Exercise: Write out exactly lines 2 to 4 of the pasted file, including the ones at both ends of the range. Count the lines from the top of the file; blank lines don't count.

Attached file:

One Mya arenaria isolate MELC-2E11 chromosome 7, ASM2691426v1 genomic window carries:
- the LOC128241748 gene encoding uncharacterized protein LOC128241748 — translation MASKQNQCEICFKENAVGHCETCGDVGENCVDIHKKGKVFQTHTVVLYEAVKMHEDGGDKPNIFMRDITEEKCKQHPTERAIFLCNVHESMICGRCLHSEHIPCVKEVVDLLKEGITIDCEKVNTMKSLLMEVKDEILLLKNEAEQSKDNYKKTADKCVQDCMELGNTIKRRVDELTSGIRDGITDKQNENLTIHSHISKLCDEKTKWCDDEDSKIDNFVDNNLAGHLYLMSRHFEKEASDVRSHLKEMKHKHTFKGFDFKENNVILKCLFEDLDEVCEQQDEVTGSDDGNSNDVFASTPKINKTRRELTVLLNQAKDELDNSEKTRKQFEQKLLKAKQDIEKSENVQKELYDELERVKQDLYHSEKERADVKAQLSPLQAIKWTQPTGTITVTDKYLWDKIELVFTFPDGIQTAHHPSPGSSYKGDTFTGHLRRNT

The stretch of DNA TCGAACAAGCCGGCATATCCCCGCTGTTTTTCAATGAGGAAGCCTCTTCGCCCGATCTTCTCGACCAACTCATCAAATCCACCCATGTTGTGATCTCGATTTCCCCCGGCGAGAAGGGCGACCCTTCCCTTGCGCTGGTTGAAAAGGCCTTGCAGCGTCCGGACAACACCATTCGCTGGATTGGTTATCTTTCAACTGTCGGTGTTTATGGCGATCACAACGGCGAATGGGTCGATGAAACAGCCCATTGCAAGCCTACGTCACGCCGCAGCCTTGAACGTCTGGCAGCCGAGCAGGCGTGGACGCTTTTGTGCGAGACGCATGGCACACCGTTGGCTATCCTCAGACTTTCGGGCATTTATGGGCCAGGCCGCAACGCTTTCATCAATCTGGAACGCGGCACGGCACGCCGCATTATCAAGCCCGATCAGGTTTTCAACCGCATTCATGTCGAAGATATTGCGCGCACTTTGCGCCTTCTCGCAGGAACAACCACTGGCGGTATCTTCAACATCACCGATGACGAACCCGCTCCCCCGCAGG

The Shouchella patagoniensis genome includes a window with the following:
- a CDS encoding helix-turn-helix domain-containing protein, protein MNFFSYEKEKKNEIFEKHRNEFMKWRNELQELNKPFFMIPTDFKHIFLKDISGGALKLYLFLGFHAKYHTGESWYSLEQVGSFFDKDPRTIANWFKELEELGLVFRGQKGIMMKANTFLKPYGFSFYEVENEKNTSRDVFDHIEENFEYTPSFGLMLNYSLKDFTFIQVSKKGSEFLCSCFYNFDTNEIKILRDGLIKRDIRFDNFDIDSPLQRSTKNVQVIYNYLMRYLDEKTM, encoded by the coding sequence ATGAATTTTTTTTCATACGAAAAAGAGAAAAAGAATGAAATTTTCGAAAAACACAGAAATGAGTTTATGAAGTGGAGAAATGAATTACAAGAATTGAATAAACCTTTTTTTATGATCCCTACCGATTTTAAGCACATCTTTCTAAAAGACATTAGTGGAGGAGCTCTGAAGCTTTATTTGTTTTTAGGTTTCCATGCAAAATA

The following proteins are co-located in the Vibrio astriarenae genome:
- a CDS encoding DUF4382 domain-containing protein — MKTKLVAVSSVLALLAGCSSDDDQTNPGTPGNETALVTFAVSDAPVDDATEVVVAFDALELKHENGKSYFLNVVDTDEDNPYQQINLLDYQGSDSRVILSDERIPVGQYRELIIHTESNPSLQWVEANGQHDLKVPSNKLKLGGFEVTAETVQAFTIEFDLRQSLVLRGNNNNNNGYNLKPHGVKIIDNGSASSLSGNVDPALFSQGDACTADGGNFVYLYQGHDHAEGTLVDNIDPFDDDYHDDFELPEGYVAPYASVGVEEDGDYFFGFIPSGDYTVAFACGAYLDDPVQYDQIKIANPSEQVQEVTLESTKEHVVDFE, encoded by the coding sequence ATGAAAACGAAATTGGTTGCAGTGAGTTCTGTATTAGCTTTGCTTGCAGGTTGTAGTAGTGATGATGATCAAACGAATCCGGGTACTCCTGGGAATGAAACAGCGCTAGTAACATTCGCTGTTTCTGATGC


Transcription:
- the LOC128241748 gene encoding uncharacterized protein LOC128241748 — translation MASKQNQCEICFKENAVGHCETCGDVGENCVDIHKKGKVFQTHTVVLYEAVKMHEDGGDKPNIFMRDITEEKCKQHPTERAIFLCNVHESMICGRCLHSEHIPCVKEVVDLLKEGITIDCEKVNTMKSLLMEVKDEILLLKNEAEQSKDNYKKTADKCVQDCMELGNTIKRRVDELTSGIRDGITDKQNENLTIHSHISKLCDEKTKWCDDEDSKIDNFVDNNLAGHLYLMSRHFEKEASDVRSHLKEMKHKHTFKGFDFKENNVILKCLFEDLDEVCEQQDEVTGSDDGNSNDVFASTPKINKTRRELTVLLNQAKDELDNSEKTRKQFEQKLLKAKQDIEKSENVQKELYDELERVKQDLYHSEKERADVKAQLSPLQAIKWTQPTGTITVTDKYLWDKIELVFTFPDGIQTAHHPSPGSSYKGDTFTGHLRRNT

The stretch of DNA TCGAACAAGCCGGCATATCCCCGCTGTTTTTCAATGAGGAAGCCTCTTCGCCCGATCTTCTCGACCAACTCATCAAATCCACCCATGTTGTGATCTCGATTTCCCCCGGCGAGAAGGGCGACCCTTCCCTTGCGCTGGTTGAAAAGGCCTTGCAGCGTCCGGACAACACCATTCGCTGGATTGGTTATCTTTCAACTGTCGGTGTTTATGGCGATCACAACGGCGAATGGGTCGATGAAACAGCCCATTGCAAGCCTACGTCACGCCGCAGCCTTGAACGTCTGGCAGCCGAGCAGGCGTGGACGCTTTTGTGCGAGACGCATGGCACACCGTTGGCTATCCTCAGACTTTCGGGCATTTATGGGCCAGGCCGCAACGCTTTCATCAATCTGGAACGCGGCACGGCACGCCGCATTATCAAGCCCGATCAGGTTTTCAACCGCATTCATGTCGAAGATATTGCGCGCACTTTGCGCCTTCTCGCAGGAACAACCACTGGCGGTATCTTCAACATCACCGATGACGAACCCGCTCCCCCGCAGG

The Shouchella patagoniensis genome includes a window with the following: